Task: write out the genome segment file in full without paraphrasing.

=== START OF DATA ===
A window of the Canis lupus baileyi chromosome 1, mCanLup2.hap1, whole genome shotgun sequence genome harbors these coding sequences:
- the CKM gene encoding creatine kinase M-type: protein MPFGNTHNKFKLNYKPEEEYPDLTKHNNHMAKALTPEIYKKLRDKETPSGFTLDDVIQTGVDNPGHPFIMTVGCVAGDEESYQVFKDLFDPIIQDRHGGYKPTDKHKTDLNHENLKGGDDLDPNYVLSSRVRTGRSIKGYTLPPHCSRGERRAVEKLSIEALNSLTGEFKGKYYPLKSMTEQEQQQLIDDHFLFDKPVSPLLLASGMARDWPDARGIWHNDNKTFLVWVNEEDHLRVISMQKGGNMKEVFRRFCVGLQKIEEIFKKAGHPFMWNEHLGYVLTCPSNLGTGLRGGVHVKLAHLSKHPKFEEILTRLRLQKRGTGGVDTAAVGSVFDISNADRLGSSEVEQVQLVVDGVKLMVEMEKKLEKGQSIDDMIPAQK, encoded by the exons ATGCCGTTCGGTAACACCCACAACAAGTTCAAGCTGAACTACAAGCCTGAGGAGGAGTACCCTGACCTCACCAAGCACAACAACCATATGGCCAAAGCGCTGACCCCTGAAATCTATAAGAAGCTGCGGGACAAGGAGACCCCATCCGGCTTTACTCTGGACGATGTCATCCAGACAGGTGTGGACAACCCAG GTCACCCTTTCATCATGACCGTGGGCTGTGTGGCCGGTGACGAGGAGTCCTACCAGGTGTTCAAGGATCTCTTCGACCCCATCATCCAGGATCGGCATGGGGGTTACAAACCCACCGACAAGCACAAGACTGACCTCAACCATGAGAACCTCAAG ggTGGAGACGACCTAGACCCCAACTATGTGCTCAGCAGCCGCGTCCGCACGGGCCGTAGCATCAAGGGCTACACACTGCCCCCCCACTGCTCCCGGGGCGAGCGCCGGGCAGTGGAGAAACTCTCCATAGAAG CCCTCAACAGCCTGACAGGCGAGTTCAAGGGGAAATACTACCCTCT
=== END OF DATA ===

A window of the Canis lupus baileyi chromosome 1, mCanLup2.hap1, whole genome shotgun sequence genome harbors these coding sequences:
- the CKM gene encoding creatine kinase M-type: protein MPFGNTHNKFKLNYKPEEEYPDLTKHNNHMAKALTPEIYKKLRDKETPSGFTLDDVIQTGVDNPGHPFIMTVGCVAGDEESYQVFKDLFDPIIQDRHGGYKPTDKHKTDLNHENLKGGDDLDPNYVLSSRVRTGRSIKGYTLPPHCSRGERRAVEKLSIEALNSLTGEFKGKYYPLKSMTEQEQQQLIDDHFLFDKPVSPLLLASGMARDWPDARGIWHNDNKTFLVWVNEEDHLRVISMQKGGNMKEVFRRFCVGLQKIEEIFKKAGHPFMWNEHLGYVLTCPSNLGTGLRGGVHVKLAHLSKHPKFEEILTRLRLQKRGTGGVDTAAVGSVFDISNADRLGSSEVEQVQLVVDGVKLMVEMEKKLEKGQSIDDMIPAQK, encoded by the exons ATGCCGTTCGGTAACACCCACAACAAGTTCAAGCTGAACTACAAGCCTGAGGAGGAGTACCCTGACCTCACCAAGCACAACAACCATATGGCCAAAGCGCTGACCCCTGAAATCTATAAGAAGCTGCGGGACAAGGAGACCCCATCCGGCTTTACTCTGGACGATGTCATCCAGACAGGTGTGGACAACCCAG GTCACCCTTTCATCATGACCGTGGGCTGTGTGGCCGGTGACGAGGAGTCCTACCAGGTGTTCAAGGATCTCTTCGACCCCATCATCCAGGATCGGCATGGGGGTTACAAACCCACCGACAAGCACAAGACTGACCTCAACCATGAGAACCTCAAG ggTGGAGACGACCTAGACCCCAACTATGTGCTCAGCAGCCGCGTCCGCACGGGCCGTAGCATCAAGGGCTACACACTGCCCCCCCACTGCTCCCGGGGCGAGCGCCGGGCAGTGGAGAAACTCTCCATAGAAG CCCTCAACAGCCTGACAGGCGAGTTCAAGGGGAAATACTACCCTCT